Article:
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Waffle House Signals U.S. Reopening, But It Won’t Be Simple

Luring customers out of their homes and into a public setting will be difficult as long as the coronavirus remains a threat.

Waffle House Signals U.S. Reopening, But It Won’t Be Simple

Luring customers out of their homes and into a public setting will be difficult as long as the coronavirus remains a threat.

Booths are taped off to ensure social distancing at a Waffle House restaurant in Brookhaven, Georgia, on April 27.

Booths are taped off to ensure social distancing at a Waffle House restaurant in Brookhaven, Georgia, on April 27.

Photographer: Nicole Craine/Bloomberg
Booths are taped off to ensure social distancing at a Waffle House restaurant in Brookhaven, Georgia, on April 27.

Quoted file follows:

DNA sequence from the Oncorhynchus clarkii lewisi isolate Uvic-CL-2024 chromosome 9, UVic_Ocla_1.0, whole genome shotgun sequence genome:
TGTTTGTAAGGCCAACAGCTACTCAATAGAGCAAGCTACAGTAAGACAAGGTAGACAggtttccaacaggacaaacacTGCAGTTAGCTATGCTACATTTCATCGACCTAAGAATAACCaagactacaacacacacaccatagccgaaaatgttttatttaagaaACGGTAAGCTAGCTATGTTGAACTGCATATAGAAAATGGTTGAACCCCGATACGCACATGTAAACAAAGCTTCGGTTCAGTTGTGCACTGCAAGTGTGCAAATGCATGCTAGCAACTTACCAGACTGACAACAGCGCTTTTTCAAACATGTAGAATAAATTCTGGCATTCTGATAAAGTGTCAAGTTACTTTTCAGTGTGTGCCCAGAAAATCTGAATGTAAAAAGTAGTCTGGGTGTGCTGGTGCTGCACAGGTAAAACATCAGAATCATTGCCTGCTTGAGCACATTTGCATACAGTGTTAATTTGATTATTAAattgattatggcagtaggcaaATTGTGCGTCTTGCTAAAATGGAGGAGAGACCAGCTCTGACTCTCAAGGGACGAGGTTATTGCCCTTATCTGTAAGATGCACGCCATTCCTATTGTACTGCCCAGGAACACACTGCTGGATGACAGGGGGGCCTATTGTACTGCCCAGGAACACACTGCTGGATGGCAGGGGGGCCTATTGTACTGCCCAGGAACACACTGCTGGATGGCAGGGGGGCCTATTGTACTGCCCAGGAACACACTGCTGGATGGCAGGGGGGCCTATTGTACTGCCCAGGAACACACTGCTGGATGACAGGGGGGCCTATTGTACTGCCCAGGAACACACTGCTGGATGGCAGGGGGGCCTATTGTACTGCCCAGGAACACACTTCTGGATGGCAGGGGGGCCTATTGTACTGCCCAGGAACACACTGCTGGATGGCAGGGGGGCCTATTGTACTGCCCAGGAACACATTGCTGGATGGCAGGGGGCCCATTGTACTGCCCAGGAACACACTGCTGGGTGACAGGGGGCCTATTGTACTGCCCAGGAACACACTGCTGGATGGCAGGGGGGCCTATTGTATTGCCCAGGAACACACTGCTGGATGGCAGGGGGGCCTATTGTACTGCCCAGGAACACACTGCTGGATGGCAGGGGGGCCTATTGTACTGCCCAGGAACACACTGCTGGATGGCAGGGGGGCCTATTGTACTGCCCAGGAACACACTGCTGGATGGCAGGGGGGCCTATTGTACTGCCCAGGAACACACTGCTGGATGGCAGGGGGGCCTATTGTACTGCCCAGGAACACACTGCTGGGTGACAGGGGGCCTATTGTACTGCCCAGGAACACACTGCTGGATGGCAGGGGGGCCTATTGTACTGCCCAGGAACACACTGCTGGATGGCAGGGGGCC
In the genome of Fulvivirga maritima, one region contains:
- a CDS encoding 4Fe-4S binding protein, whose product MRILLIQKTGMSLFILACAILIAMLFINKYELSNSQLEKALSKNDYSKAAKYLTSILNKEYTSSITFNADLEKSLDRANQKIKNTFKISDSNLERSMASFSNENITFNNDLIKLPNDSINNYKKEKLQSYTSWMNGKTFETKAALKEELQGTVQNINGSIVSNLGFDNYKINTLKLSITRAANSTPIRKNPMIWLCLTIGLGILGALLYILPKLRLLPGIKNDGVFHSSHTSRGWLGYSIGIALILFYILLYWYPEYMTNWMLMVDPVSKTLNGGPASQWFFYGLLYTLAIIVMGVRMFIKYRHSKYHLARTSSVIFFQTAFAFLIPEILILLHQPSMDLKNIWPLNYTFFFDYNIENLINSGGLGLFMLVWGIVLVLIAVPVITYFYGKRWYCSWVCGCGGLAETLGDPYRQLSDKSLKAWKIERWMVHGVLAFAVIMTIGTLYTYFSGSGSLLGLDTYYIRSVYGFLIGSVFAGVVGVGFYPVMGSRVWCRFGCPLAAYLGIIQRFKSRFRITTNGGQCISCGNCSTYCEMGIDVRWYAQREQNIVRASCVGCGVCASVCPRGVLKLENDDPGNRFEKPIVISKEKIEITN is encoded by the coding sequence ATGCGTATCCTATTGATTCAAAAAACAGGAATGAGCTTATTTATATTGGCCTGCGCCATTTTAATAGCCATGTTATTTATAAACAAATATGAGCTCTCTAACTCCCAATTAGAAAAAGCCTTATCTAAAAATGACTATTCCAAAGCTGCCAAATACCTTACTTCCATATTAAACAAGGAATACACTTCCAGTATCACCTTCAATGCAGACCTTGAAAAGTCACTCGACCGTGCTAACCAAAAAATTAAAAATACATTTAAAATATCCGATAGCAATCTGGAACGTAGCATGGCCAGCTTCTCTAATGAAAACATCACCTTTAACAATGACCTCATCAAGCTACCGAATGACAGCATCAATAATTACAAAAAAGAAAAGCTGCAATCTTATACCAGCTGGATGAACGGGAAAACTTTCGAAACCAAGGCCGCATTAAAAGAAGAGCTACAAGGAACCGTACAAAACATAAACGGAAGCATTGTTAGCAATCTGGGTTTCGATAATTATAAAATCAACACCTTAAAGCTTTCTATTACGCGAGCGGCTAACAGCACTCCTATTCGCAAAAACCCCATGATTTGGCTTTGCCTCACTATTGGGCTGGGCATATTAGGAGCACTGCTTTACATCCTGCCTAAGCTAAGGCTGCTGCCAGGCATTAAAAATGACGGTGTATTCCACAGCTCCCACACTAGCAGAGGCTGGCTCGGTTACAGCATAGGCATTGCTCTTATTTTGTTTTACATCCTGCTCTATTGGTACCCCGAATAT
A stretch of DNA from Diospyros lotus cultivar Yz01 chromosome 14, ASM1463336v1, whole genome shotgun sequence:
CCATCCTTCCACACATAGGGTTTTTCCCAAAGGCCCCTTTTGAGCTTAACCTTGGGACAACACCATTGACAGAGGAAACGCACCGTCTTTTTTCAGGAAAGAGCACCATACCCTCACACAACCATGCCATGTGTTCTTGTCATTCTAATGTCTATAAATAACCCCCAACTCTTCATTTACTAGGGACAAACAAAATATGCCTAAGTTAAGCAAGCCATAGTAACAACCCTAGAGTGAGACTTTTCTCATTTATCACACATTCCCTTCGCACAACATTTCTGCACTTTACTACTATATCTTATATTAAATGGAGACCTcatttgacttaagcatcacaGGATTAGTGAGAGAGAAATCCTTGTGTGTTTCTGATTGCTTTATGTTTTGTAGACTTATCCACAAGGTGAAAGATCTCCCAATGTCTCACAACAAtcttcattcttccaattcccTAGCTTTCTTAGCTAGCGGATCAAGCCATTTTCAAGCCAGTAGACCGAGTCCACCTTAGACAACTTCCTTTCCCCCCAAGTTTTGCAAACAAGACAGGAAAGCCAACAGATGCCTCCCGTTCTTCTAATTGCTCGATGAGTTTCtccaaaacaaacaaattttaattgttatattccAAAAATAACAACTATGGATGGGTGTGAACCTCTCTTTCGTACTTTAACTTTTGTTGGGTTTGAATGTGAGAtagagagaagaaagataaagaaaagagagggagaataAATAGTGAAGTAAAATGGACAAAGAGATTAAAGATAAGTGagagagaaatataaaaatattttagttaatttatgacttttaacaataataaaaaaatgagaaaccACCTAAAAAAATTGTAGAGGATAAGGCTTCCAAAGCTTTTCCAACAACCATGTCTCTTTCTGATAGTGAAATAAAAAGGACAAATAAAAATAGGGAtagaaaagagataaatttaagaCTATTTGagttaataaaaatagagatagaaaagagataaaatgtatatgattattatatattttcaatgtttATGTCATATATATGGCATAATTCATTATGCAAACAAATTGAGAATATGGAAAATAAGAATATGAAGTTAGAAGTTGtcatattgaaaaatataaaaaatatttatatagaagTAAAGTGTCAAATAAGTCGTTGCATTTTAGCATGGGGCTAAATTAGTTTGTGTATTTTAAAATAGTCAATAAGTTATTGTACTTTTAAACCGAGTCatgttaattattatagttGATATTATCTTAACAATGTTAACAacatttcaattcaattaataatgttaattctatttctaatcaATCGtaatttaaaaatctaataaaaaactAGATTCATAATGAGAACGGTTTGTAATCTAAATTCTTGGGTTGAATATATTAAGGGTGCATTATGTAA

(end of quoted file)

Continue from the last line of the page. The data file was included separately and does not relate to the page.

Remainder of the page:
Photographer: Nicole Craine/Bloomberg

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The Waffle House chain of U.S. restaurants, with most of its locations in the nation’s south, is famous for staying open during hurricanes and other severe weather. Now it’s facing what could be a tougher challenge: luring customers who are wary of spending time there because of the coronavirus.

It’s all happening in Georgia, whose Republican governor made waves with his decision to let many businesses and restaurants reopen sooner than most people expected—and earlier than medical experts consider advisable.

Stephanie Flanders talks with Atlanta-based Bloomberg reporter Michael Sasso about the situation on the ground. We’ll hear excerpts from his interview with a Waffle House spokeswoman, too.

Flanders also speaks with returning guest Richard Baldwin, an economist at the Graduate Institute in Geneva and co-editor of a new eBook addressing Covid-19 and trade policy. Baldwin discusses how trade restrictions are exacerbating the damage done by the pandemic—such as making it more difficult to get masks.